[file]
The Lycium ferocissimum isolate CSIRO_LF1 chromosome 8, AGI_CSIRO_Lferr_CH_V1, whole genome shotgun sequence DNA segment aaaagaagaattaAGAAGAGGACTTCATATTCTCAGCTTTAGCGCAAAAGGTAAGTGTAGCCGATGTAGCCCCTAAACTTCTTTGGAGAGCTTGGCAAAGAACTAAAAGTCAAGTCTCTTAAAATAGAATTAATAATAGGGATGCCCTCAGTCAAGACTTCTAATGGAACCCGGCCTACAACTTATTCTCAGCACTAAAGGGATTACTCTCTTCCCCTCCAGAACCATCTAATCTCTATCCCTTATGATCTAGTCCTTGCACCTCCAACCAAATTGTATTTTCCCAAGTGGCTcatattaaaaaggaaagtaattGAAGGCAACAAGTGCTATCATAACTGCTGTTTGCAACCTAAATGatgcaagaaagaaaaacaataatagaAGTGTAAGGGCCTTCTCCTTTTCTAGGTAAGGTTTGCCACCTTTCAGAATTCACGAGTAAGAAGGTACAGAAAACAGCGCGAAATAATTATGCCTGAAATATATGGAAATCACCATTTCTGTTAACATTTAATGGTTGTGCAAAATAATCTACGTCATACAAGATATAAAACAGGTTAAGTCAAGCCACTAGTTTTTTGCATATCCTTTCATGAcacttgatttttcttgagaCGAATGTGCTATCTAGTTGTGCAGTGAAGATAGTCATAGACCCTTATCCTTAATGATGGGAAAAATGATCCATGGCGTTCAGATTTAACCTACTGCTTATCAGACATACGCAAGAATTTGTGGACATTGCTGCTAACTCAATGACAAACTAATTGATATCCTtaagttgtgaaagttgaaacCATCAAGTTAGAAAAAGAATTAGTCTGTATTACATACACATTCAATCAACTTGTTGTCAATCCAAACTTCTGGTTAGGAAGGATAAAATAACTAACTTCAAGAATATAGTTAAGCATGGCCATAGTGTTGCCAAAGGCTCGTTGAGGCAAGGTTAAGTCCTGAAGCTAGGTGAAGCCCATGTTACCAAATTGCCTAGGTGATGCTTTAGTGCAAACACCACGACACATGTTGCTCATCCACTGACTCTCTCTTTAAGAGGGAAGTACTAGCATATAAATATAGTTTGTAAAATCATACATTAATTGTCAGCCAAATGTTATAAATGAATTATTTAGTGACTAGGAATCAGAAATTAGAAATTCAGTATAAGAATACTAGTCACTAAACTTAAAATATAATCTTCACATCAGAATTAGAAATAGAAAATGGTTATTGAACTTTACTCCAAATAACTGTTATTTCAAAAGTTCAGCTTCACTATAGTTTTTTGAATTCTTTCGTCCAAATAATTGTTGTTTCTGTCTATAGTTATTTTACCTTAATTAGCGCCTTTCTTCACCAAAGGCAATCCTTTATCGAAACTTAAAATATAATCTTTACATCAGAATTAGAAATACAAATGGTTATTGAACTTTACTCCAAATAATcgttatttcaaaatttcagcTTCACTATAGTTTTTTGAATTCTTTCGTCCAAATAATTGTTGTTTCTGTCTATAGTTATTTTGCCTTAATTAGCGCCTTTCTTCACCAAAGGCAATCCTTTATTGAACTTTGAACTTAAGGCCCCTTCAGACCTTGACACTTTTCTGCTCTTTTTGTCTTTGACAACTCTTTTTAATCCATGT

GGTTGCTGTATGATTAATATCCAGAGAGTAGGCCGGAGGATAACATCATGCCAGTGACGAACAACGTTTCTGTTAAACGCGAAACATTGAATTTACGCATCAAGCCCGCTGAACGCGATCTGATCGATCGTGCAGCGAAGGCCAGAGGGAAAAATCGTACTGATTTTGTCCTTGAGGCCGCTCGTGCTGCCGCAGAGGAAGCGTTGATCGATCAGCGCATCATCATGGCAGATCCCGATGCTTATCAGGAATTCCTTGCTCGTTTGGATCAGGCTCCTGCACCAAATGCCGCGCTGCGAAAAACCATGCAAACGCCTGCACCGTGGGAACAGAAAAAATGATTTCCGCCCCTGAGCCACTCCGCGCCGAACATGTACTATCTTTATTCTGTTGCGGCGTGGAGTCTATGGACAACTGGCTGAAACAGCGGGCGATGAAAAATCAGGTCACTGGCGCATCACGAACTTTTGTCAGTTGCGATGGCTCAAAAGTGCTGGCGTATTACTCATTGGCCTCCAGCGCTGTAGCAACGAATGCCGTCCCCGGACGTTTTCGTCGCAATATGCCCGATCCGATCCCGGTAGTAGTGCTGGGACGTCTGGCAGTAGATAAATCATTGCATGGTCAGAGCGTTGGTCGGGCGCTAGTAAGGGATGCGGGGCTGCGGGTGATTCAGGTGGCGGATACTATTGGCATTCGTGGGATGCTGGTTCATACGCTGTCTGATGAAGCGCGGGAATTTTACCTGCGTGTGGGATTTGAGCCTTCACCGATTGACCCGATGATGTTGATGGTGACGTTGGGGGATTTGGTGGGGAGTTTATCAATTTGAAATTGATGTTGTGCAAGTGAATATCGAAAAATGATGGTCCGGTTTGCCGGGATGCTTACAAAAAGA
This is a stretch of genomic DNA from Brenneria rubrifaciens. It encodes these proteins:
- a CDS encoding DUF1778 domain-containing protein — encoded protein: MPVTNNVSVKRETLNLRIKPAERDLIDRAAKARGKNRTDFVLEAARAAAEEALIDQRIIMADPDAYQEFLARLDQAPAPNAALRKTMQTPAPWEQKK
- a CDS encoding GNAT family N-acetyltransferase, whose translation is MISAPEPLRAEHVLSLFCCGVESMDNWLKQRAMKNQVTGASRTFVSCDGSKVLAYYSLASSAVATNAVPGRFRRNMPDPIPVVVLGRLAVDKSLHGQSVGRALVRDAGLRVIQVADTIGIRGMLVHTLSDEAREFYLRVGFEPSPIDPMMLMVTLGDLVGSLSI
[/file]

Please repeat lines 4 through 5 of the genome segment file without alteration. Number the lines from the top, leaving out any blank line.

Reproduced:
- a CDS encoding DUF1778 domain-containing protein — encoded protein: MPVTNNVSVKRETLNLRIKPAERDLIDRAAKARGKNRTDFVLEAARAAAEEALIDQRIIMADPDAYQEFLARLDQAPAPNAALRKTMQTPAPWEQKK
- a CDS encoding GNAT family N-acetyltransferase, whose translation is MISAPEPLRAEHVLSLFCCGVESMDNWLKQRAMKNQVTGASRTFVSCDGSKVLAYYSLASSAVATNAVPGRFRRNMPDPIPVVVLGRLAVDKSLHGQSVGRALVRDAGLRVIQVADTIGIRGMLVHTLSDEAREFYLRVGFEPSPIDPMMLMVTLGDLVGSLSI